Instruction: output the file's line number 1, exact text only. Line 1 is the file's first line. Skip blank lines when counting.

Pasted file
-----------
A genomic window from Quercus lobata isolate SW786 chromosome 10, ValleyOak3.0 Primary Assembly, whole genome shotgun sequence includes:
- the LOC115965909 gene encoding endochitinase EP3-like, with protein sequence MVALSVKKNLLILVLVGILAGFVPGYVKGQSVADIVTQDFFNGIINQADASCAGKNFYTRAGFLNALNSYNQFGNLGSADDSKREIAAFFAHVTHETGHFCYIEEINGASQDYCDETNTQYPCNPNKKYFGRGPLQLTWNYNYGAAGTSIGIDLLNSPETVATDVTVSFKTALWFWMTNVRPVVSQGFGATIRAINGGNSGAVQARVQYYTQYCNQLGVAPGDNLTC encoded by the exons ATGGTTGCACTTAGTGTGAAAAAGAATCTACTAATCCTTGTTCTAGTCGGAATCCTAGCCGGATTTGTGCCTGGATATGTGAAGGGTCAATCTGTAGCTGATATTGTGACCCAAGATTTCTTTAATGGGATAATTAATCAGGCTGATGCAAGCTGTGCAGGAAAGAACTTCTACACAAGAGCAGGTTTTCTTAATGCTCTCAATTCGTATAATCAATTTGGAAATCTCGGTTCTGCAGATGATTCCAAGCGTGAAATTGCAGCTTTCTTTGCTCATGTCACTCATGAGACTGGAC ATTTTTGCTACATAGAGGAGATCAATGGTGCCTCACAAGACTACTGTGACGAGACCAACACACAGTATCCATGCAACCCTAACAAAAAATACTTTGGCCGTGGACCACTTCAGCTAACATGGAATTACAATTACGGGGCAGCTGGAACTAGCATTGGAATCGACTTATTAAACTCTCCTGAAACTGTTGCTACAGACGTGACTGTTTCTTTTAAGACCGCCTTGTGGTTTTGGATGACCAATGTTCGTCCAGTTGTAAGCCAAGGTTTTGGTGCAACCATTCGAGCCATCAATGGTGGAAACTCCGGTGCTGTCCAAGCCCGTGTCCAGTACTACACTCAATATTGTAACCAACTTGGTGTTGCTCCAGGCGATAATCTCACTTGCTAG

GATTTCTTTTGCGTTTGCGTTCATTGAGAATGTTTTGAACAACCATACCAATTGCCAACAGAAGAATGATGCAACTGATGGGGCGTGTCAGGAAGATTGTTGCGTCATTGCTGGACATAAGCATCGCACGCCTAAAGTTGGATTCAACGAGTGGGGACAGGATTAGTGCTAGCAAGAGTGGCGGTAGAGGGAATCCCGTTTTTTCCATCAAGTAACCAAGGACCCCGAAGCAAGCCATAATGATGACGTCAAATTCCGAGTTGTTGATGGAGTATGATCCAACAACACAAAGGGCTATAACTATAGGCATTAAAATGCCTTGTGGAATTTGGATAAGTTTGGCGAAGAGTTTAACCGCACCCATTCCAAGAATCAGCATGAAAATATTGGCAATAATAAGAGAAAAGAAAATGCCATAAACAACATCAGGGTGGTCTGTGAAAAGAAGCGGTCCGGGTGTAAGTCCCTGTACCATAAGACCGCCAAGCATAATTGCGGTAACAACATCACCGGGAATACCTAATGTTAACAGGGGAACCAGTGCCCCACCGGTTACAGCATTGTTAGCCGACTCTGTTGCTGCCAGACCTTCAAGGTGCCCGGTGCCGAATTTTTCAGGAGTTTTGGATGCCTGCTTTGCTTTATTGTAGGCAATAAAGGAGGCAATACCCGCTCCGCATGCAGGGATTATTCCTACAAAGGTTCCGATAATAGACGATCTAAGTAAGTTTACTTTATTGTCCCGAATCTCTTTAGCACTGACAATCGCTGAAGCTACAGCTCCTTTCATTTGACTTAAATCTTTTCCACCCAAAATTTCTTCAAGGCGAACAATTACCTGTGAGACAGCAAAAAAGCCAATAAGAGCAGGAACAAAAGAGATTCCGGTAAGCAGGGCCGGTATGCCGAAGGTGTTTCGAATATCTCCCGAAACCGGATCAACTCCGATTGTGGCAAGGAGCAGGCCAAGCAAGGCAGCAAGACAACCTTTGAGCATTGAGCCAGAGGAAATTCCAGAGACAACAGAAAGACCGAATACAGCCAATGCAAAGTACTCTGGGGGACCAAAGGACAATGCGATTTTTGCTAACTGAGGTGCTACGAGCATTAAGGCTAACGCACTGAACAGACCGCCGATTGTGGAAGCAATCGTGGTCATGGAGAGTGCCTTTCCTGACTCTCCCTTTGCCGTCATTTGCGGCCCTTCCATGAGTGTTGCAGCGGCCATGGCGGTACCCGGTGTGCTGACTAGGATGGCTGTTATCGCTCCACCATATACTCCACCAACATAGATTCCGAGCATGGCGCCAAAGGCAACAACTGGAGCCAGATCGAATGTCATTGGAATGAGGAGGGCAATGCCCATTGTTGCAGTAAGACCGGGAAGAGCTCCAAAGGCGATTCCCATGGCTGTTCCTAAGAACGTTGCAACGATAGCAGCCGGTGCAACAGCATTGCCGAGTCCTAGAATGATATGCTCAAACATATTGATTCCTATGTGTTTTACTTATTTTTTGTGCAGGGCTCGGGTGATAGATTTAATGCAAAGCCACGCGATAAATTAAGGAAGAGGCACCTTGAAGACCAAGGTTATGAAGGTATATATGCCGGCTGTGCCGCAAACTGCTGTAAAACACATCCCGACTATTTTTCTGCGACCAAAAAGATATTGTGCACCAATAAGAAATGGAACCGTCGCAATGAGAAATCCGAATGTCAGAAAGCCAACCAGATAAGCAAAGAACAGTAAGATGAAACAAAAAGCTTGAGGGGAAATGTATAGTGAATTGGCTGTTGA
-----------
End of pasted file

A genomic window from Quercus lobata isolate SW786 chromosome 10, ValleyOak3.0 Primary Assembly, whole genome shotgun sequence includes: